Are we bringing something else to the table? It's been said before that we are not innovative, but at least you know we're going to give you pure heavy metal with riffs and screams and solos.

I see “Hunter” as a promising Heavy Metal release, why not try to find a label to endorse it and probably offer additional promotion?

Thanks! We're interested in talking to labels and this was a good learning experience before we actually do. Thanks to the internet, you can self-publish, and only then do you start appreciating all the work a label does on the side, so it's a possibility if anyone's interested.

I am positive that you are all for the album’s songs, yet, I am also sure there is that one track that is regarded by you as the best there is. Which of the list? Please explain your pick

This is different every day. I can sometimes hear the tanks rolling in "No Man's Land". I can sometimes hear a Dokken song in "Infiltrator". I can sometimes see the fog over London in "Then Comes the Night".

But I guess I can really totally get into "The Knight of the Black Rose", it has some sort of hypnotizing effect on me, where I feel the agony of the Knight in the solo, but freaking out on stage is not always a good idea :)

With the ongoing advancement in music promotion these days, which of the platforms do you find most beneficial? Do you think that a newcomer band or a revamped band can do better in the present market’s promotion options in comparison to the old days?

YouTube. But you need a specific channel that caters to your niche audience. I think Spotify and Bandcamp can be really interesting too, but again you need to be on the right playlist that gathers all the specific sub-sub-genre songs together. That's the best way to get started. That is also why magazines/webzines are important, and for a band like ours, the smaller the better. Because those smaller zines at least still have a following that is interested in underground music. Don't try to aim for big audiences before you have converted the real fans of your niche genre.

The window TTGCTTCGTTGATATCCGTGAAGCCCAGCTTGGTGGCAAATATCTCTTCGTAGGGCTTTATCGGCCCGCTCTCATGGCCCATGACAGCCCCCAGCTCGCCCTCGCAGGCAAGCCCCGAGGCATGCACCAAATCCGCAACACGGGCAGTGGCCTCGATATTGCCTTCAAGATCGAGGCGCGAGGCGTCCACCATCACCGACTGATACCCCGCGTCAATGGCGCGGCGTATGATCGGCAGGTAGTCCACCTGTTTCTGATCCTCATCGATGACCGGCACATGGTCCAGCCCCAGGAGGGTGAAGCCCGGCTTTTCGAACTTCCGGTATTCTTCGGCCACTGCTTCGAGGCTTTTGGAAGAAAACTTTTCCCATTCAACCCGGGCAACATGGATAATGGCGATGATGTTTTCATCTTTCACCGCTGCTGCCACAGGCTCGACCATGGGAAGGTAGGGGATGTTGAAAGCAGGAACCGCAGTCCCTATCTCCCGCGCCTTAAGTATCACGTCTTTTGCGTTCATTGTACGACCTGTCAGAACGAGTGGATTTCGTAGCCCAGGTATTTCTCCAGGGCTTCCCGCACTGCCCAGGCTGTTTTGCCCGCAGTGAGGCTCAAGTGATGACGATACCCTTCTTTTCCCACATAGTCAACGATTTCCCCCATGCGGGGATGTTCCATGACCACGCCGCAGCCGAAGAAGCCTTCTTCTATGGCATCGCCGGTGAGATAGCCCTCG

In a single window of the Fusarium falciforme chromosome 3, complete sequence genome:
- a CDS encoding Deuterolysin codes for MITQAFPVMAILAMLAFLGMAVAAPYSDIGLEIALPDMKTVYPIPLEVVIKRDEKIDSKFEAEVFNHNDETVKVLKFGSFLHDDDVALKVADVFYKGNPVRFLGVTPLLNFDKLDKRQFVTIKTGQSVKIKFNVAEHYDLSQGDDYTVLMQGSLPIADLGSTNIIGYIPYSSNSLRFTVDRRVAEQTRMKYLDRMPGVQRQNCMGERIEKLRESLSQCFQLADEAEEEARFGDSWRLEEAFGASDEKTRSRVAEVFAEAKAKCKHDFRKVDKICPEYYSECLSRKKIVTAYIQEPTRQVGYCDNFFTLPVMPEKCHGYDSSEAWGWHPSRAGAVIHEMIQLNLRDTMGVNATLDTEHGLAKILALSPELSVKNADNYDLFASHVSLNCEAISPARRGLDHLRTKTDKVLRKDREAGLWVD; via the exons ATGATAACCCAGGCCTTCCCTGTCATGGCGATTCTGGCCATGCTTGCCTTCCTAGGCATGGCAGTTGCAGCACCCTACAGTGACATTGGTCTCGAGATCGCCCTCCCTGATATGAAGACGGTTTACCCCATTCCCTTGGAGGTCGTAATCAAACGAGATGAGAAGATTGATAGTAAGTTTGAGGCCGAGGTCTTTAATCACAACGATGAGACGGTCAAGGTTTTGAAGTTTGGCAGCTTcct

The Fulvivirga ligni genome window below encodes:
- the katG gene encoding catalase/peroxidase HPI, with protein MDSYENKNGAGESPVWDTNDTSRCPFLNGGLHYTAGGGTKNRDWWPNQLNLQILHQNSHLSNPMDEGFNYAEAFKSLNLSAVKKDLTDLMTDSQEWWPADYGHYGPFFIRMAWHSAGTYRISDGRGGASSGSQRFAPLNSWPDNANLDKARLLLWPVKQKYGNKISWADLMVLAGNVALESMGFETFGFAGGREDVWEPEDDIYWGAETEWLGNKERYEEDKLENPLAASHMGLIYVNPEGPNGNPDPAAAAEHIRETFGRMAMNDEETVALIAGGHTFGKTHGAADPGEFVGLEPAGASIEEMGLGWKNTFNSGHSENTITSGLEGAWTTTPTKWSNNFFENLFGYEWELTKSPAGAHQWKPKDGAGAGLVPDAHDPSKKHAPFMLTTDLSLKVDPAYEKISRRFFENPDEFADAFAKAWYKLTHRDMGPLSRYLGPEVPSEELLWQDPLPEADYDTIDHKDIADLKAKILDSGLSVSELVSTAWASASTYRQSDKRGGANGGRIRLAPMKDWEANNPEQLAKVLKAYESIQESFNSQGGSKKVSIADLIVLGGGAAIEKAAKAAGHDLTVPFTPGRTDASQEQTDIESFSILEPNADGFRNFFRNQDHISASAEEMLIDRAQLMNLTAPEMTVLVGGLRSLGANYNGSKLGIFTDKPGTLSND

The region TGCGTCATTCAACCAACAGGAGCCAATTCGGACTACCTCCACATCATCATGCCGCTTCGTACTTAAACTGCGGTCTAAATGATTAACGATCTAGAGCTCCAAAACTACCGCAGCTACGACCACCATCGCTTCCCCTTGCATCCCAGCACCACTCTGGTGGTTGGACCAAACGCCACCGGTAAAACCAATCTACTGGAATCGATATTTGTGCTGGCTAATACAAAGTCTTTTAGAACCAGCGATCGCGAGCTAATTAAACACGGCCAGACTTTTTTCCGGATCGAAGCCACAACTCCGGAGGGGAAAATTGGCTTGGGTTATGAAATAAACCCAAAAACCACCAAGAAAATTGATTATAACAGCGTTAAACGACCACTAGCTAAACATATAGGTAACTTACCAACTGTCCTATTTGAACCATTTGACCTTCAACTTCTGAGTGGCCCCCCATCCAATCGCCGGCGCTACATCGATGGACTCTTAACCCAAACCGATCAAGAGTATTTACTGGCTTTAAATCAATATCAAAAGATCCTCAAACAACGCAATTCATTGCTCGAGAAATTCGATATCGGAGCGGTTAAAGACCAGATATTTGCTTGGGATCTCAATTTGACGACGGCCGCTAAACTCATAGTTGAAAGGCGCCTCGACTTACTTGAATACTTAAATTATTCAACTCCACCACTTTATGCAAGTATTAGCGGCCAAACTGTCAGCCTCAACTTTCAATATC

Truth be told, we used to be on old channels, back in the day, like IRC and newsgroups and forums, before Facebook and Twitter came, and it seemed to be easier to get in touch with your target audience.

Now all of those seem to have been replaced by one centralized hub like Facebook and we have no idea what to do or who to talk to. We have a promotor for that. We're dial-up type internet people, we need young savvy folk to help us with social media. I don't think metal lives on Twitter, but it does on Instagram, but I have no idea how to use it, haha. I think YouTube and Bandcamp are interesting and we might not be using them to their full potential.

There have been various articles in the last five years arguing the listening Heavy Metal can make you calmer, a more soothing person. What is your standpoint about that? Is there logic in that theory?

For a lot of people, heavy metal is a solution to a problem. Listening to metal is a cure for many. So yes, I believe it can be therapeutic. But it can also energize a person, and make them feel confident or better about themselves. I'm just speaking for myself here, though. Whatever works!

Any plans to support “Hunter” this coming year and the next?

We're talking to every single organizer that asks us, and are working together with other bands to get some things going. We've been on stage five or six times this year and we don't mind doing more concerts. However, Belgium is small. We want to get out there and be heard, but we also don't want to over-expose ourselves. We're still small though, so every gig there's someone new. The cool thing is that we already have some regulars that will just show up no matter what.

David, I would like to thank you for the interview, much appreciated. You have a good basis to go forward, and I hope that you will do your best. Cheers mate!

Thank YOU for the interview and being on the forefront of spreading the Word!